The effect of skin examination surveys on the incidence of basal cell carcinoma in a Queensland community sample: A 10-year longitudinal study

Valery, P. C., Neale, R., Williams, G., Pandeya, N., Siller, G. and Green, A. (2004) The effect of skin examination surveys on the incidence of basal cell carcinoma in a Queensland community sample: A 10-year longitudinal study. Journal of Investigative Dermatology Symposium Proceedings, 9 2: 148-151. doi:10.1046/j.1087-0024.2003.09114.x


Author Valery, P. C.
Neale, R.
Williams, G.
Pandeya, N.
Siller, G.
Green, A.
Title The effect of skin examination surveys on the incidence of basal cell carcinoma in a Queensland community sample: A 10-year longitudinal study
Journal name Journal of Investigative Dermatology Symposium Proceedings   Check publisher's open access policy
ISSN 1087-0024
Publication date 2004-01-01
Sub-type Article (original research)
DOI 10.1046/j.1087-0024.2003.09114.x
Volume 9
Issue 2
Start page 148
End page 151
Total pages 4
Editor L.A. Goldsmith
Place of publication United States
Publisher Blackwell Publishing Inc.
Collection year 2004
Language eng
Subject C1
321002 Dermatology
730210 Environmental health
Abstract Skin cancers pose a significant public health problem in high-risk populations. We have prospectively monitored basal cell carcinoma (BCC) and squamous cell carcinoma (SCC) incidence in a Queensland community over a 10-y period by recording newly treated lesions, supplemented by skin examination surveys. Age-standardized incidence rates of people with new histologically confirmed BCC were 2787 per 100,000 person-years at risk (pyar) among men and 1567 per 100,000 pyar among women, and corresponding tumor rates were 5821 per 100,000 pyar and 2733 per 100,000 pyar, respectively. Incidence rates for men with new SCC were 944 per 100,000 pyar and for women 675 per 100,000 pyar; tumor rates were 1754 per 100,000 pyar and 846 per 100,000 pyar, respectively. Incidence rates of BCC tumors but not SCC tumors varied noticeably according to method of surveillance, with BCC incidence rates based on skin examination surveys around three times higher than background treatment rates. This was mostly due to an increase in diagnosis of new BCC on sites other than the head and neck, arms, and hands associated with skin examination surveys and little to do with advancing the time of diagnosis of BCC on these sites as seen by a return to background rates following the examination surveys. We conclude that BCC that might otherwise go unreported are detected during skin examination surveys and thus that such skin cancer screening can influence the apparent burden of skin cancer.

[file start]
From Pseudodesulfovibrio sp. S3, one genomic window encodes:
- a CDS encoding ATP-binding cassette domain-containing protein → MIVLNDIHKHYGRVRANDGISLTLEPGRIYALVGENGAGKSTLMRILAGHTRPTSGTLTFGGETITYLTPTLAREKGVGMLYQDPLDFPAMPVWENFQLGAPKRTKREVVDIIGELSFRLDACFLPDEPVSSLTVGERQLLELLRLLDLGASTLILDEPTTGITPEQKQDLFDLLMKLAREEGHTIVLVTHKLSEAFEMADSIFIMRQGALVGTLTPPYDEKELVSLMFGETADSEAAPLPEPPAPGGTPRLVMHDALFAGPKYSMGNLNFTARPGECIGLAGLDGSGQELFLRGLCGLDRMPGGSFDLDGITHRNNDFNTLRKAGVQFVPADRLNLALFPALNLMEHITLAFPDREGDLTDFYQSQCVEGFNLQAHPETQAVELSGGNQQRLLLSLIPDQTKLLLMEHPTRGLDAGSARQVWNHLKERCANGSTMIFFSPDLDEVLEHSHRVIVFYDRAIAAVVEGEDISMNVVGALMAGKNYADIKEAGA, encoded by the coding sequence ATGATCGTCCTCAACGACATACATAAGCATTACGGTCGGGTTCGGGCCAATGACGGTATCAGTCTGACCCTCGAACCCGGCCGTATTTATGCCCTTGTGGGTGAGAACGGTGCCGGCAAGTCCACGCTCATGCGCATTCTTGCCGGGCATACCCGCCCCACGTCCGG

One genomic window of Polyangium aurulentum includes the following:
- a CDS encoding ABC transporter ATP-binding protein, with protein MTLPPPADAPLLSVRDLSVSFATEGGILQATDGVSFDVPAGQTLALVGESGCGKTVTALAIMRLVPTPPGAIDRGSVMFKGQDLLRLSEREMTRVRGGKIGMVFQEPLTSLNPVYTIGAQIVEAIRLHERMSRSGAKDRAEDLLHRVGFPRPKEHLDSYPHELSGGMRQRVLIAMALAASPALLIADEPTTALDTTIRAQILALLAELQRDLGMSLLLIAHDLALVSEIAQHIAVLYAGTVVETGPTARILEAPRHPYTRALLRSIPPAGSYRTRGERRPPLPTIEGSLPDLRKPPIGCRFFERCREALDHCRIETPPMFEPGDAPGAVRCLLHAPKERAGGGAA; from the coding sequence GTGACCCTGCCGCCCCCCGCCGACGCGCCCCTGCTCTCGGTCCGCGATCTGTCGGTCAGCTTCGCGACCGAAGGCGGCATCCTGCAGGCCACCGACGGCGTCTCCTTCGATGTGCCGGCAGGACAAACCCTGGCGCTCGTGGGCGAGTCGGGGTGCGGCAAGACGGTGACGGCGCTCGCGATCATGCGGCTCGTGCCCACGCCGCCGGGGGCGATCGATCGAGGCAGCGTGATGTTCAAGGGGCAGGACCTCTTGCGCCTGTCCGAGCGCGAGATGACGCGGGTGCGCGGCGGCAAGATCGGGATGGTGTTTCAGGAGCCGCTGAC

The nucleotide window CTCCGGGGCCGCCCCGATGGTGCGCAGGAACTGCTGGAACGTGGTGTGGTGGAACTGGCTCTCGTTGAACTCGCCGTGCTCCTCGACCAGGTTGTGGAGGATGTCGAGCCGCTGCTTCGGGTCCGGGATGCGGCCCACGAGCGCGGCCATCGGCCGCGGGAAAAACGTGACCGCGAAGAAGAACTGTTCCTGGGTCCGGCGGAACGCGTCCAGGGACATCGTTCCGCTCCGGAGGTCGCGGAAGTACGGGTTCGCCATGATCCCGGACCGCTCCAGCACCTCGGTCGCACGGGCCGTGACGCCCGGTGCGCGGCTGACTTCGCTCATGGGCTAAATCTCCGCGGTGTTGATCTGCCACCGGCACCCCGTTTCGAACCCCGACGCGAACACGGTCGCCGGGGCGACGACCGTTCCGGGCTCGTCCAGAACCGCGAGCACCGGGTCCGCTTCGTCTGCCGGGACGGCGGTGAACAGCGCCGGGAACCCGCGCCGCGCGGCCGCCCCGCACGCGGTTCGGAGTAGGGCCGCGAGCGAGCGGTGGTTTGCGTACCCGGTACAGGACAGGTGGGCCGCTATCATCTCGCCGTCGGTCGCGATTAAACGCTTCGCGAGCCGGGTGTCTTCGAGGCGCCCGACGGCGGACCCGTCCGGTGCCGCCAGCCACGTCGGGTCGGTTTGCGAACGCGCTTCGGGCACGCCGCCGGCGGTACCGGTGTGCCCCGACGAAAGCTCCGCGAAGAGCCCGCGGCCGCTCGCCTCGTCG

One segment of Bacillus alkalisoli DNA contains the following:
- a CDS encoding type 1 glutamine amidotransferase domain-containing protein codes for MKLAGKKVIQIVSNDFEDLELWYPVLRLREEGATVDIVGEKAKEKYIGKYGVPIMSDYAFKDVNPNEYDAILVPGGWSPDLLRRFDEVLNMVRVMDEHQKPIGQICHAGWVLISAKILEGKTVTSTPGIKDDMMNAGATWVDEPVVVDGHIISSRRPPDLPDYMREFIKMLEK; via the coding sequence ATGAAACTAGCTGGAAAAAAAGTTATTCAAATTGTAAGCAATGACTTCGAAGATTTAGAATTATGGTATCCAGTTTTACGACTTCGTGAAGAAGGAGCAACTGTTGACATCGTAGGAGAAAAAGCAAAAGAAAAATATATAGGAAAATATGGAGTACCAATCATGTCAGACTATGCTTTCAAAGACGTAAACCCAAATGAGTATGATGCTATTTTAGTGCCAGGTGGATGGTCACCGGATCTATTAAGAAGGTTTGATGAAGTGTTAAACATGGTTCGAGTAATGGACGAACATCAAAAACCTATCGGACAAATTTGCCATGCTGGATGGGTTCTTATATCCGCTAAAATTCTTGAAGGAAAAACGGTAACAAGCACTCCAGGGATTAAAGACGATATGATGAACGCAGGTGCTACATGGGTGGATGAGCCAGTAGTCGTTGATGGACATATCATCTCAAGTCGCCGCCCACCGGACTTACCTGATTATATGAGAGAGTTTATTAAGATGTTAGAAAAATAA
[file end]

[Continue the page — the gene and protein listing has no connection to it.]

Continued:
Keyword Dermatology
Site Distribution
Cancer
Prevention
Population
Trends
Trial
Age
Q-Index Code C1

Document type: Journal Article
Sub-type: Article (original research)
Collections: 2005 Higher Education Research Data Collection
School of Public Health Publications
 
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Created: Wed, 15 Aug 2007, 15:12:32 EST